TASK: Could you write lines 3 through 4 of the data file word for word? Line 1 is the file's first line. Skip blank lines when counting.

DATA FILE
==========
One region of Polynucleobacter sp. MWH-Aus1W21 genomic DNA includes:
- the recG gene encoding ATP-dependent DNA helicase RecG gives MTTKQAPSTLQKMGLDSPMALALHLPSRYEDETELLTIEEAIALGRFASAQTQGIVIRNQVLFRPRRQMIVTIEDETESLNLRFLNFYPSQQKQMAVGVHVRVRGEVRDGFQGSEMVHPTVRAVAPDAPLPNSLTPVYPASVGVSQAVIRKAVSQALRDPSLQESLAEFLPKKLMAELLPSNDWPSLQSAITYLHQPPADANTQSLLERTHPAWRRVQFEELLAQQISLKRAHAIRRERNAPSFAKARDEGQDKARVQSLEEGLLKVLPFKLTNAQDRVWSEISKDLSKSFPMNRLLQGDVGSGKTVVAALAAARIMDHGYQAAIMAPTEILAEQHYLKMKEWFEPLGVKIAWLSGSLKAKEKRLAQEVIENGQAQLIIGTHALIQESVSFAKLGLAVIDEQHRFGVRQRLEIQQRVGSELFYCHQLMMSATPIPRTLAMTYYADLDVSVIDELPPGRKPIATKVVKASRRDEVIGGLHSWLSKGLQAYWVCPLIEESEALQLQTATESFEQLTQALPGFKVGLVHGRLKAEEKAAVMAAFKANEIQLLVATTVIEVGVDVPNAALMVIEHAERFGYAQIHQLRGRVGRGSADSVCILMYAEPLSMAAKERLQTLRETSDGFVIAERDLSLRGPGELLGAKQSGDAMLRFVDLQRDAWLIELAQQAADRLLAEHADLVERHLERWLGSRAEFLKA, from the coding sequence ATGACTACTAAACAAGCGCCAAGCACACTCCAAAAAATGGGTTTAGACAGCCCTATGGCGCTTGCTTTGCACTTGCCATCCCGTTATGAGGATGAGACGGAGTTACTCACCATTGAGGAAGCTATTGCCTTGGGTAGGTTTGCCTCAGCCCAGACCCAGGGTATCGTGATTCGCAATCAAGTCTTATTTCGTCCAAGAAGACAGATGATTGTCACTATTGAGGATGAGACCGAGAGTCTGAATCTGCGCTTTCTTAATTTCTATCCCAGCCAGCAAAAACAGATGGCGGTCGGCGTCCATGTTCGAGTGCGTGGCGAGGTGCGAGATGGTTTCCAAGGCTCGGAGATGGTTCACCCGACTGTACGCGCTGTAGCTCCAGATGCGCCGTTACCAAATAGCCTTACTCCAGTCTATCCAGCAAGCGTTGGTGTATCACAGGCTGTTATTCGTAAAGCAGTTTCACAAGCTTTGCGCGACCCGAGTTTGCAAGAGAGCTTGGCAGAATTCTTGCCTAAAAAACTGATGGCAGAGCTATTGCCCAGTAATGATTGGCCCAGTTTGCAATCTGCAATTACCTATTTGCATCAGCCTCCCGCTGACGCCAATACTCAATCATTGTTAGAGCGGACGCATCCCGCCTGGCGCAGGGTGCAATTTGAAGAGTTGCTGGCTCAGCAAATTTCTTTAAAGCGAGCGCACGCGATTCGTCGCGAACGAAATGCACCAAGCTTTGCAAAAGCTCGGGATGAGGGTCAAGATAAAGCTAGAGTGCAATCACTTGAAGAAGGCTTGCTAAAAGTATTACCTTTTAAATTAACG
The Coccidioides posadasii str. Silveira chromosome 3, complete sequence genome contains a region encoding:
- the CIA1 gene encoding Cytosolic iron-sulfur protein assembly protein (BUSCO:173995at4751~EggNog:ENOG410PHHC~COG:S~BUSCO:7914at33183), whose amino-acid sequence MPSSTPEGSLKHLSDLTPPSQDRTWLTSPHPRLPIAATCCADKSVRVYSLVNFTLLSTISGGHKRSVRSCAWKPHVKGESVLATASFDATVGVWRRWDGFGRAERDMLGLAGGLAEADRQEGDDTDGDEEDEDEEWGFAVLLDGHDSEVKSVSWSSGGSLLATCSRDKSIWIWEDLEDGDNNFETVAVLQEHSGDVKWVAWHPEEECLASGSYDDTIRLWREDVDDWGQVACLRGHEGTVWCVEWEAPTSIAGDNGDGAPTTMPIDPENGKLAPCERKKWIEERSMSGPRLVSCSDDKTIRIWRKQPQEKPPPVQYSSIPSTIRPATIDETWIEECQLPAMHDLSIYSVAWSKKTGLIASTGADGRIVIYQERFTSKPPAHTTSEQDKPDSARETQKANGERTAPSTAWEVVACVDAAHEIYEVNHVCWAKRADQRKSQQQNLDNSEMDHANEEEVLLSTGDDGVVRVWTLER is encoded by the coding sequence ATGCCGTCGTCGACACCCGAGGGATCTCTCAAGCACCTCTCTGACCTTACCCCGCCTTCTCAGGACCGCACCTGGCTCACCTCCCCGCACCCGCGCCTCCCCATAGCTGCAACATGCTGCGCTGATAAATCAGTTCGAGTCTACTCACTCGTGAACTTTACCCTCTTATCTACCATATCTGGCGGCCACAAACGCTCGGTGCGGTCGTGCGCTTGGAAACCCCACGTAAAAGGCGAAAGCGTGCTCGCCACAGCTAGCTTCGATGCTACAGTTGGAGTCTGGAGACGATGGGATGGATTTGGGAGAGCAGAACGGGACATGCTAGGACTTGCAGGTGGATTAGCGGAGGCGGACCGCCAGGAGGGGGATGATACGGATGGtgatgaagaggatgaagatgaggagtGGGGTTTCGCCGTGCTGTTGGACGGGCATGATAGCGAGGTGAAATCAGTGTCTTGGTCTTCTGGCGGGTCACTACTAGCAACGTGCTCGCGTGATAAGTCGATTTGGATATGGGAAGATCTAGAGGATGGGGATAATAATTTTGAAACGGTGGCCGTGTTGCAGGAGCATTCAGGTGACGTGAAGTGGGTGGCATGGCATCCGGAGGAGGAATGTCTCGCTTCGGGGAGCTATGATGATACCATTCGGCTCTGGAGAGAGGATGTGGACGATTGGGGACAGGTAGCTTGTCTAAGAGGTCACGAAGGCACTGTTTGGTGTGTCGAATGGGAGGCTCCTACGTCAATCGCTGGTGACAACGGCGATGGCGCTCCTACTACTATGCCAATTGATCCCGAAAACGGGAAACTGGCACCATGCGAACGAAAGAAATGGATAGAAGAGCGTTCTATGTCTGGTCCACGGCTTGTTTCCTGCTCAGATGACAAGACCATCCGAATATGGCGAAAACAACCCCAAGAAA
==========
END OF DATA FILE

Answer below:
The Coccidioides posadasii str. Silveira chromosome 3, complete sequence genome contains a region encoding:
- the CIA1 gene encoding Cytosolic iron-sulfur protein assembly protein (BUSCO:173995at4751~EggNog:ENOG410PHHC~COG:S~BUSCO:7914at33183), whose amino-acid sequence MPSSTPEGSLKHLSDLTPPSQDRTWLTSPHPRLPIAATCCADKSVRVYSLVNFTLLSTISGGHKRSVRSCAWKPHVKGESVLATASFDATVGVWRRWDGFGRAERDMLGLAGGLAEADRQEGDDTDGDEEDEDEEWGFAVLLDGHDSEVKSVSWSSGGSLLATCSRDKSIWIWEDLEDGDNNFETVAVLQEHSGDVKWVAWHPEEECLASGSYDDTIRLWREDVDDWGQVACLRGHEGTVWCVEWEAPTSIAGDNGDGAPTTMPIDPENGKLAPCERKKWIEERSMSGPRLVSCSDDKTIRIWRKQPQEKPPPVQYSSIPSTIRPATIDETWIEECQLPAMHDLSIYSVAWSKKTGLIASTGADGRIVIYQERFTSKPPAHTTSEQDKPDSARETQKANGERTAPSTAWEVVACVDAAHEIYEVNHVCWAKRADQRKSQQQNLDNSEMDHANEEEVLLSTGDDGVVRVWTLER is encoded by the coding sequence ATGCCGTCGTCGACACCCGAGGGATCTCTCAAGCACCTCTCTGACCTTACCCCGCCTTCTCAGGACCGCACCTGGCTCACCTCCCCGCACCCGCGCCTCCCCATAGCTGCAACATGCTGCGCTGATAAATCAGTTCGAGTCTACTCACTCGTGAACTTTACCCTCTTATCTACCATATCTGGCGGCCACAAACGCTCGGTGCGGTCGTGCGCTTGGAAACCCCACGTAAAAGGCGAAAGCGTGCTCGCCACAGCTAGCTTCGATGCTACAGTTGGAGTCTGGAGACGATGGGATGGATTTGGGAGAGCAGAACGGGACATGCTAGGACTTGCAGGTGGATTAGCGGAGGCGGACCGCCAGGAGGGGGATGATACGGATGGtgatgaagaggatgaagatgaggagtGGGGTTTCGCCGTGCTGTTGGACGGGCATGATAGCGAGGTGAAATCAGTGTCTTGGTCTTCTGGCGGGTCACTACTAGCAACGTGCTCGCGTGATAAGTCGATTTGGATATGGGAAGATCTAGAGGATGGGGATAATAATTTTGAAACGGTGGCCGTGTTGCAGGAGCATTCAGGTGACGTGAAGTGGGTGGCATGGCATCCGGAGGAGGAATGTCTCGCTTCGGGGAGCTATGATGATACCATTCGGCTCTGGAGAGAGGATGTGGACGATTGGGGACAGGTAGCTTGTCTAAGAGGTCACGAAGGCACTGTTTGGTGTGTCGAATGGGAGGCTCCTACGTCAATCGCTGGTGACAACGGCGATGGCGCTCCTACTACTATGCCAATTGATCCCGAAAACGGGAAACTGGCACCATGCGAACGAAAGAAATGGATAGAAGAGCGTTCTATGTCTGGTCCACGGCTTGTTTCCTGCTCAGATGACAAGACCATCCGAATATGGCGAAAACAACCCCAAGAAA